Meet my newest companion...

I'd show you the photo I took of my now well-weathered wellies, however my computer is broken.  Ugh.  Oh, and after one long and chilly day of work, I came in and made myself a cup of tea.  Seriously.  I did it without even thinking.  Assimilating much??


However, the biggest and most exciting news I have to report is that I've been accepted into the GDL/CPE programme at City University, BPP and Nottingham/Kaplan law schools!

Now the difficult decision process...

Fetching wig, no?

Well peeps, I'm off to do some really exciting things like more yard work and taxes.  I'll catch up soon!

Sunday, February 28, 2010

How English Am I Now?! And Some Other Favo(u)rite Photos

Here is a short but sweet montage of some of my fave photos here in England

Big Ben, or more properly known as the Great Clock of Westminster.  (The Great Bell, located inside the tower is actually the proper Big Ben).  While this is sort of a stock photo, it serves to remind me just how, at my fingertips, is a city so rich in history, in culture, in architecture, art...you name it.  And that is an opportunity that should be acknowledged.

I took this one last spring at Kensington Garden (adjacent to Kensington Palace, where, if I am not mistaken, Princess Di lived after separating from Prince Charles (who, by the way reports that he will go by one of his middle names - George - when he ascends the throne.  But if I were him, I would go with another one of his middle names - Arthur.  Because, there has never actually been a crowned king of the United Kingdom by the name of Arthur.  But I digress...)  This photo serves as an inspiration for my ongoing/forthcoming/oh-my-god-how-am-I-ever-going-to-get-this-done garden project.

Tee hee.

Though the red telephone booth is an iconic image in the minds of people the world over, they are slowly removing them from the landscape, save a few touristy areas.  Weathered, but still standing (although it seems with a little lean) this phone booth is located in approximately the middle of nowhere, has made the cut.  Methinks it is because they have completely forgotten about it.

How English am I now?!  My newest purchase, for the previously mentioned gardening project.  And let's be honest - rainy day (also known as every day) use.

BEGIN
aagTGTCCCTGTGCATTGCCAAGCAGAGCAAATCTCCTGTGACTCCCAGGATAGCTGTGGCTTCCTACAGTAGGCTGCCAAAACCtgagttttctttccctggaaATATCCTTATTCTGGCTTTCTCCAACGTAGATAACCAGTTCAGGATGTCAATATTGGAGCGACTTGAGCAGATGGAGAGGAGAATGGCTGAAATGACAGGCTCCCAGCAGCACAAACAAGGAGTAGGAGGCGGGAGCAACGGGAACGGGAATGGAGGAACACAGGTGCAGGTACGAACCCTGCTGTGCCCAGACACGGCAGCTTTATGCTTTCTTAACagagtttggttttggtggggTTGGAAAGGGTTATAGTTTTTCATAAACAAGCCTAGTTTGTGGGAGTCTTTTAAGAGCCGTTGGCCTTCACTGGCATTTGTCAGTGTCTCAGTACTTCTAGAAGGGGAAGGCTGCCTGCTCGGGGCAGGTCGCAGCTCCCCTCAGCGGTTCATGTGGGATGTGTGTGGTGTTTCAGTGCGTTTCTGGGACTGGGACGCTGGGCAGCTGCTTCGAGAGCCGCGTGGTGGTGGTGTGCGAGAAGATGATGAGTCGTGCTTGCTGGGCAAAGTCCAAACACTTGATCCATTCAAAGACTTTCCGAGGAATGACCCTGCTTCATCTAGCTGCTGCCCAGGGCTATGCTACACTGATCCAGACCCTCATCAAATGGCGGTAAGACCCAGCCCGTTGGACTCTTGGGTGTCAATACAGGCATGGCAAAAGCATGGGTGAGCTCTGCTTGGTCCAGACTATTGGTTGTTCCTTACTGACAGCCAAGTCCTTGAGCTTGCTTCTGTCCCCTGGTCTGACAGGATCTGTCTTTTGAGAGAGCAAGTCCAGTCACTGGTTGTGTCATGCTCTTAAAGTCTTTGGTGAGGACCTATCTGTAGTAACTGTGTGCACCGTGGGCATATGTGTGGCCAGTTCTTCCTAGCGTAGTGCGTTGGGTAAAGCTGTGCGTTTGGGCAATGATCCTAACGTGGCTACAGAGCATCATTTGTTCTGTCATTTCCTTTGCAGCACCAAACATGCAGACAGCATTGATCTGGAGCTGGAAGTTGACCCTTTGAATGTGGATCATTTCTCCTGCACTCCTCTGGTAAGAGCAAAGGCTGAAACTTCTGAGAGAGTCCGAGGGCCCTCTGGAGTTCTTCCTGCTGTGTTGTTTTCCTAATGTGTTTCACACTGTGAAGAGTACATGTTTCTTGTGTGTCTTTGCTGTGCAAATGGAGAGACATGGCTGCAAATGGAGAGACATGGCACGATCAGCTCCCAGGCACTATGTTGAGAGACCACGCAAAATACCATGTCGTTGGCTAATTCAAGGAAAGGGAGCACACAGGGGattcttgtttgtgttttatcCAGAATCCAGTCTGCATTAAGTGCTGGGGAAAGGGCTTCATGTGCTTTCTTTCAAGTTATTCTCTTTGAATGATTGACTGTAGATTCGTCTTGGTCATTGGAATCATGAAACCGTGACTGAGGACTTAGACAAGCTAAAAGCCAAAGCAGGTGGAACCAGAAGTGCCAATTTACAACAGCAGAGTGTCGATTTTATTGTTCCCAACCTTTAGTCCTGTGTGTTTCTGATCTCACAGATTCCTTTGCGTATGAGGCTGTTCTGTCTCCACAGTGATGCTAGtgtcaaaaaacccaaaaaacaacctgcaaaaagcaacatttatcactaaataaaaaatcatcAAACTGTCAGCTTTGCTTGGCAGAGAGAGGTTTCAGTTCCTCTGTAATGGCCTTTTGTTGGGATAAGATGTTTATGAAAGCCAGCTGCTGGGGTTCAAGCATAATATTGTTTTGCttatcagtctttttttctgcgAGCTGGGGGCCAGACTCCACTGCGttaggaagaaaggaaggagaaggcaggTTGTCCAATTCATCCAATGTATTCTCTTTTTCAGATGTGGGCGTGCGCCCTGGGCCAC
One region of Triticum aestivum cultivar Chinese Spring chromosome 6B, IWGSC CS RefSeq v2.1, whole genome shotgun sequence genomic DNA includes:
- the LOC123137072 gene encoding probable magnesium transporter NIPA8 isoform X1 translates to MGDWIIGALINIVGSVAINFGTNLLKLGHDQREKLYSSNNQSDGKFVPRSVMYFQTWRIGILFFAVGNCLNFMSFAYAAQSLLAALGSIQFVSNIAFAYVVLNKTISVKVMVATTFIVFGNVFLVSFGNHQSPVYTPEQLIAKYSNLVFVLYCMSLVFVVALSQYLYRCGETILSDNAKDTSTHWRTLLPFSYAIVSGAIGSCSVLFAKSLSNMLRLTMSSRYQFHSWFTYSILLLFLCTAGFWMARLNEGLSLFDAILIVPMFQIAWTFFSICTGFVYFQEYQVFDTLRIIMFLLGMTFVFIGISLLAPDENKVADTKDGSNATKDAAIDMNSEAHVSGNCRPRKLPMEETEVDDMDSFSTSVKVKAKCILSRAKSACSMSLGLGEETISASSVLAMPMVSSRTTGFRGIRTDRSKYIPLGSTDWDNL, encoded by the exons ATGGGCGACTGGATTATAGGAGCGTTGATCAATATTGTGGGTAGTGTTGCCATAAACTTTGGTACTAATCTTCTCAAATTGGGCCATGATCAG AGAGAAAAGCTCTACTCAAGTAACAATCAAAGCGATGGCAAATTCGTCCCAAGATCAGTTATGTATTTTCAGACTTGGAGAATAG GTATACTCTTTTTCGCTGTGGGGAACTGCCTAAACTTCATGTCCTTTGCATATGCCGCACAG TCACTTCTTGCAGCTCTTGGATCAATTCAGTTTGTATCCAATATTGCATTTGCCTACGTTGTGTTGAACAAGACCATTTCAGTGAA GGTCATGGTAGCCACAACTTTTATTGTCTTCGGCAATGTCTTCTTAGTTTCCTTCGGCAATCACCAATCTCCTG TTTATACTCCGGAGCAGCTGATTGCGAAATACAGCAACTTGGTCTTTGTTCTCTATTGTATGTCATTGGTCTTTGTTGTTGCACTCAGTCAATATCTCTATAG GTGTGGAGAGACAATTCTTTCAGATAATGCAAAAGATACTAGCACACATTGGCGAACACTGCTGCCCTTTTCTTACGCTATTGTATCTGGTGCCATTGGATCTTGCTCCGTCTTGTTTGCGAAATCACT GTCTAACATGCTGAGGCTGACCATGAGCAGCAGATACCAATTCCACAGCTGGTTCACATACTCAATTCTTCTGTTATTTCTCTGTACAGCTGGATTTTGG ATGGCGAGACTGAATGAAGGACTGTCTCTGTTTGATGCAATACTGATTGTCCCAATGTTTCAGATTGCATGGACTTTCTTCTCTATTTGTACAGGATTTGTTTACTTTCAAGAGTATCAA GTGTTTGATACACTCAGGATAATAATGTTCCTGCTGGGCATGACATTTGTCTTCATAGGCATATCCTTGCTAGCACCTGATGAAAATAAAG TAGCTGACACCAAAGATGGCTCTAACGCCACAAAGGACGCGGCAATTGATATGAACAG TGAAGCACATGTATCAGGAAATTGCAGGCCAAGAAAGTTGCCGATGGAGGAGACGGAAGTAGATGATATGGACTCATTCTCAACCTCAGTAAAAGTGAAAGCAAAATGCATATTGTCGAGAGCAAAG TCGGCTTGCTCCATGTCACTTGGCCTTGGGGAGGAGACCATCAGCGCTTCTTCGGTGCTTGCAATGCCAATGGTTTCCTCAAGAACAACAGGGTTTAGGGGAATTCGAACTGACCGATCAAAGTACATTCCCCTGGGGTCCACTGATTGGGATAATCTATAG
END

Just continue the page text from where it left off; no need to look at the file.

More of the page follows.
Thursday, February 25, 2010

What's Occurrin'? A Wanna-be Welsh Foodie For A Day

Update:  I made the St. David's day feast a few days early so that Mr. Neil could enjoy it along with me (working late this upcoming week, boo).  As predicted, I couldn't bring myself to buy or make seaweed (not to knock it, I mean who doesn't love some good sushi seaweed?!)  But the chicken and leek pie was AMAZING.  I used a little less cream than called for, a little less cheese than called for (and couldn't find caerphilly, so used soft goat's cheese), and given the chance again, I'd make it in separate serving vessels for each person eating (this probably should have fed 3 - 4, but in my house it fed just the two of us...oops).  But other than that, even the prunes, which I was a little skeptical about, fit in the dish perfectly.  And I forgot to take a photo because I was so ready to eat.  Hope you can enjoy it soon too!

Monday, March 1st is St. David's Day.  The patron saint of Wales, David (or Dewi Sant in Welsh), was born around the year 500 and unlike other patron saints of the British Isles, was a native of Wales.  He died on March 1, probably in the year 589 in Pembrokeshire, Wales.  (Thanks, Wikipedia!)  He was a teacher and preacher and worked to spread Christianity through Wales, Cornwall and Brittany.

Living an austere life without booze or meat, his symbol is the leek, and that's where we come in.

Always one to celebrate for the simplest of reasons, I find that despite my complete lack of Welsh heritage, it's time to start a St. David's day tradition in my house.  So, bring on the day's menu  (well, the night's menu, because I don't know anyone who can be bothered to make a fry-up on a Monday morning).

Up first, the British pie.  (And who doesn't love something that involves puff pastry? - Nobody, that's the answer)  Also, I got this recipe from a British site, so please excuse the inconsistency with measurements.

Chicken, Leek, Prune and Caerphilly Cheese Pie

Preheat oven to 180 Celsius or 350 Fahrenheit

1 lb/500g ready rolled puff pastry
1 Tbsp. olive oil
1 Tbsp. butter
1 onion, chopped
3 cloves garlic, sliced
4 boned chicken thighs, cubed
7 oz/200g leeks, sliced, white part only
2 Tbsp. flour
150 mL dry white wine
1 pint chicken stock
200 mL + 1 Tbsp. double cream
2 tsp. English mustard
Salt and black pepper to taste
3 1/2 oz/100g prunes, halved
5 1/2 oz/150g Caerphilly (Welsh) cheese, crumbled
2 oz/55g mixed chopped tarragon and parsley
1 egg yolk

1. In a medium saucepan melt the butter and oil, then fry the onions and garlic until they start to colour, about 10 minutes.

2. Add the chicken and cook for further 5 minutes until chicken is sealed

3. Add the leeks and flour, stirring continually until well combined

4. Add wine and chicken stock slowly until sauce has thickened.

5.  Add the cream and mustard.  Then season.

6.  Take off heat and stir in prunes, cheese and herbs.

7.  Place the pie filing into a medium pie dish.

8.  Mix egg yolk and 1 Tbsp cream together and brush around pie dish.  Cover with pastry and cut around sides with a knife.  Brush remaining egg mix over pie.

9.  Poke a couple small holes in top of pastry

10.  Cook for 25 minutes.

Let's hope it looks something like this:

The next recipe, a true Welsh original, is made with SEAWEED.  Yes, you read that correctly, seaweed.  I really doubt I'll be able to bring myself to make this one...

Laver Cakes
4 oz/100g fresh or canned laverbread (seaweed!)
1 oz/25g medium or fine oatmeal
2 tsp bacon fat or lard

1.  In a mixing bowl, mix laverbread and oatmeal

2.  Divide into 2-inch round, 3/4-inch thick patties.

3.  Heat fat in heavy frying pan (hot, but not burning)

4.  Fry quickly, 2 to 3 minutes each side